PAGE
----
But, as expert Alperovitch noted, what exactly the suspected Russian hackers got away with is still a mystery.

"This is just one more shoe to drop," he said. "There will be many more in the coming months. We'll learn about more victims, more data that was taken. So we're just in the very early innings of this investigation."

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STEVE INSKEEP, HOST:

We have news today of just how successful a suspected Russian hack was. When news emerged that hackers had penetrated U.S. government agencies and private companies, Microsoft - very important company - said that at least its internal systems had not been penetrated. Now Microsoft says they were. NPR tech reporter Bobby Allyn is covering this. Hey there, Bobby.

BOBBY ALLYN, BYLINE: Good morning.

INSKEEP: How has Microsoft's understanding of things changed?

ALLYN: So quite a bit. And let's back up. So Microsoft has known for some time that it was one of the 18,000 targets hit by this Russian-linked attack. All of them were customers of this Texas I.T. company called Solar Winds. But Microsoft at first wasn't sweating it. The company said, you know, they found and removed some malware that the hackers had placed on their systems and that their problems ended there. But as you mentioned, now Microsoft says that the hackers were able to get in. In fact, they found that the hackers opened up the hood of some Microsoft programs and read some of its proprietary, closely guarded software source code. So that is a big problem.

INSKEEP: That's the essence of what they're selling and what they're producing. So what did the hackers do having obtained that access?

ALLYN: Yeah, so that's not totally clear. It's also not known what software we're even talking about, Steve. Microsoft was pretty vague about it, but that's where the focus is going now. What will the hackers do with this unspecified source code information? Now, keep in mind - right? - Microsoft is on billions of devices all over the world. I mean, it's how major parts of the world communicate and operate systems. We're talking schools, hospitals, government agencies, Fortune 500 companies. So if the suspected Russian state actors now know how Microsoft software is built, that can help them launch future attacks.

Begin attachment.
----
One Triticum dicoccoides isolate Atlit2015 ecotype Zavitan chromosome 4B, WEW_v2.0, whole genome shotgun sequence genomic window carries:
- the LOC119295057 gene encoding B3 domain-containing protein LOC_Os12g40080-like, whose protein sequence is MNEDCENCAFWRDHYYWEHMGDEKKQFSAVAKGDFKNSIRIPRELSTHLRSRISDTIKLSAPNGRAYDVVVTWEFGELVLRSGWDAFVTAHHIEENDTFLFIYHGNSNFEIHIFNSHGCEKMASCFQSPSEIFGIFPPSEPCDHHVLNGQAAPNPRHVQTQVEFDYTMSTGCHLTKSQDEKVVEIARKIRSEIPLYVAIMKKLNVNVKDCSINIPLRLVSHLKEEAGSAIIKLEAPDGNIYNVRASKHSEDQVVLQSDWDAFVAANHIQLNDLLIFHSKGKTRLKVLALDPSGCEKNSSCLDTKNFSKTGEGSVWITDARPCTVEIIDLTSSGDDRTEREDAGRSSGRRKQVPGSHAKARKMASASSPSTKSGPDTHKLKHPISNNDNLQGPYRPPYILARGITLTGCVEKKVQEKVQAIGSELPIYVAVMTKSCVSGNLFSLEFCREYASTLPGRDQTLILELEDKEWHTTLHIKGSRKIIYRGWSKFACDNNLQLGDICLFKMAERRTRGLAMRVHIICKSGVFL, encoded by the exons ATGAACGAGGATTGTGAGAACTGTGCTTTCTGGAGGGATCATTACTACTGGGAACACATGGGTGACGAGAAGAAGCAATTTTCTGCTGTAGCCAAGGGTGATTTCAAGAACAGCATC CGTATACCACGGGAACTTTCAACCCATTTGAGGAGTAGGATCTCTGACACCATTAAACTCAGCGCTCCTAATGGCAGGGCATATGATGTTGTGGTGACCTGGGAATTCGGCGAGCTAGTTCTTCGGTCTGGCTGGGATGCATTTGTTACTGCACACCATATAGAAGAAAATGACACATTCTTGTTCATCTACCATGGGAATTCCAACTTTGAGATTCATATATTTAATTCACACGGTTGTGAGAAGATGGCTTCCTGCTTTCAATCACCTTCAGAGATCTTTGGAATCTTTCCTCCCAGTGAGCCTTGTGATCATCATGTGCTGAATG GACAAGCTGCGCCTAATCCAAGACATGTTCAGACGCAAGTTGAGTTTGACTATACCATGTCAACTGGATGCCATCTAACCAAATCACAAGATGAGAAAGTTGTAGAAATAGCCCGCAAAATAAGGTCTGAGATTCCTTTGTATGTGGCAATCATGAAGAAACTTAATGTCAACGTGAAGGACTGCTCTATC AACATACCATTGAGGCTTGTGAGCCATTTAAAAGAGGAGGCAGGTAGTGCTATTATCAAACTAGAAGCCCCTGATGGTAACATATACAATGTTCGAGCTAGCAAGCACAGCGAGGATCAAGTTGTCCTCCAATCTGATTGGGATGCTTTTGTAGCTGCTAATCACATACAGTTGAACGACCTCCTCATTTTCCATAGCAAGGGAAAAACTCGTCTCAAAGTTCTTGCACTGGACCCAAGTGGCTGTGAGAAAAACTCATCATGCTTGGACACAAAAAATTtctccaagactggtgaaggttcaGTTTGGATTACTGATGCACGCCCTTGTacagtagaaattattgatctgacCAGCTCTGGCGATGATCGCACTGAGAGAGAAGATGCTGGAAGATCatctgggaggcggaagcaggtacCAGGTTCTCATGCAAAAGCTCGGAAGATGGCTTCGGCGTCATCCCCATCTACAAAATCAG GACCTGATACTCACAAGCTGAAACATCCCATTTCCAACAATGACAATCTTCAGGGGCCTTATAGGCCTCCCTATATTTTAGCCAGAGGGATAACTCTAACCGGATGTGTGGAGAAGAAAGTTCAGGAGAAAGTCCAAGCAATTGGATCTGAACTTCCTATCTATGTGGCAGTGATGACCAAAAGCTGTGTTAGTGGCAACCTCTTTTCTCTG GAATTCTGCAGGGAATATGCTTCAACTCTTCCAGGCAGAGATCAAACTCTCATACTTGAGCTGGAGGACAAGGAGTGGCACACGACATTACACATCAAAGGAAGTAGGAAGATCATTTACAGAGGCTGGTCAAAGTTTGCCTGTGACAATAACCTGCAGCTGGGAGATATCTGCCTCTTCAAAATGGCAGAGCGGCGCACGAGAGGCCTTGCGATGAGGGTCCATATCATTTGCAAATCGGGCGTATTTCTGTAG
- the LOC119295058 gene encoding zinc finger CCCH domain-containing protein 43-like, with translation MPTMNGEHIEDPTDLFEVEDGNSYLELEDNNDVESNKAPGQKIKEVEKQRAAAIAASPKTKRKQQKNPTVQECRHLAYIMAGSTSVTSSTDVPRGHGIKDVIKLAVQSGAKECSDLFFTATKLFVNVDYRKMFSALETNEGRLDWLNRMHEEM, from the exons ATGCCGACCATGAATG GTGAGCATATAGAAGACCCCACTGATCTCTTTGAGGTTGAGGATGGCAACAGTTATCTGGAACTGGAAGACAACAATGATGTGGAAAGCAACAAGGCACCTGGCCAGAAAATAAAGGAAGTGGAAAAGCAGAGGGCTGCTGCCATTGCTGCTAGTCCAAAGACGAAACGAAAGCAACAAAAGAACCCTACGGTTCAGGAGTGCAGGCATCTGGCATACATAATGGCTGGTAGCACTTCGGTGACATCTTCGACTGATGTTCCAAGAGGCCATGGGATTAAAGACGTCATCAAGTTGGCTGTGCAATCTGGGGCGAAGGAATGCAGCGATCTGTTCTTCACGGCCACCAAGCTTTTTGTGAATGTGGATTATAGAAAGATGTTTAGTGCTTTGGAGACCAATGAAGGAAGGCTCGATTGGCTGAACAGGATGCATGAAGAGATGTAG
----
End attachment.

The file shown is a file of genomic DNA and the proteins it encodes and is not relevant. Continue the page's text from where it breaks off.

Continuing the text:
INSKEEP: Any chance that this affects the many, many millions of people you just referred to who are using Microsoft products today?

ALLYN: So, yeah, that's certainly possible, right? I mean, Microsoft says the hackers didn't change any source code, and that's pretty important. But the experts I talked to said just reading the sensitive stuff can end up causing real damage. But was the hack on Microsoft cloud services? Was it on, you know, the Windows operating system? Was it on Skype, which Microsoft owns? Investigators are trying to figure this out. And I talked to cybersecurity expert David Kennedy. He runs a security firm in Ohio, and he's been looking into the attack.

DAVID KENNEDY: We trust the devices that we use. We trust our computers. We trust our phones that we're using on a daily basis. And all of them have code that runs on our devices. My hope is that, obviously, none of this was compromised in the process, but we just don't know at this point.

INSKEEP: OK, so we're still waiting to find out a little bit more about how compromised Microsoft was. Can you put this back into the larger context of what was known? Of course, this began with revelations of a hack of U.S. government agencies.

ALLYN: So the suspected Russian hack, you know, compromised more than just Microsoft. We know that, right? The Commerce Department, the State Department, the Department of Homeland Security - experts are calling this the most impressive intelligence-gathering operation in modern history so far. Officials say classified systems were not broken into, but plenty of sensitive information about the federal government and federal employees could have been stolen that wasn't on classified systems. And it takes real time, Steve, you know, to go through these internal computer logs and to try to sort of reverse engineer what these hackers did. So we should expect to hear more news like what we're hearing now from Microsoft. I mean, that's at least what Dmitri Alperovitch told me. He's a Washington-based cybersecurity expert.

DMITRI ALPEROVITCH: This is just one more shoe to drop in this particular case. There'll be many more over the coming months. We're going to learn about more victims, more data that's been taken. So we're still in the very early innings of this investigation.

ALLYN: Early innings for Microsoft, too, so stay tuned because we'll be following this as it keeps unfolding.

INSKEEP: Bobby, thanks.

ALLYN: Thanks, Steve.

INSKEEP: That's NPR's Bobby Allyn. Transcript provided by NPR, Copyright NPR.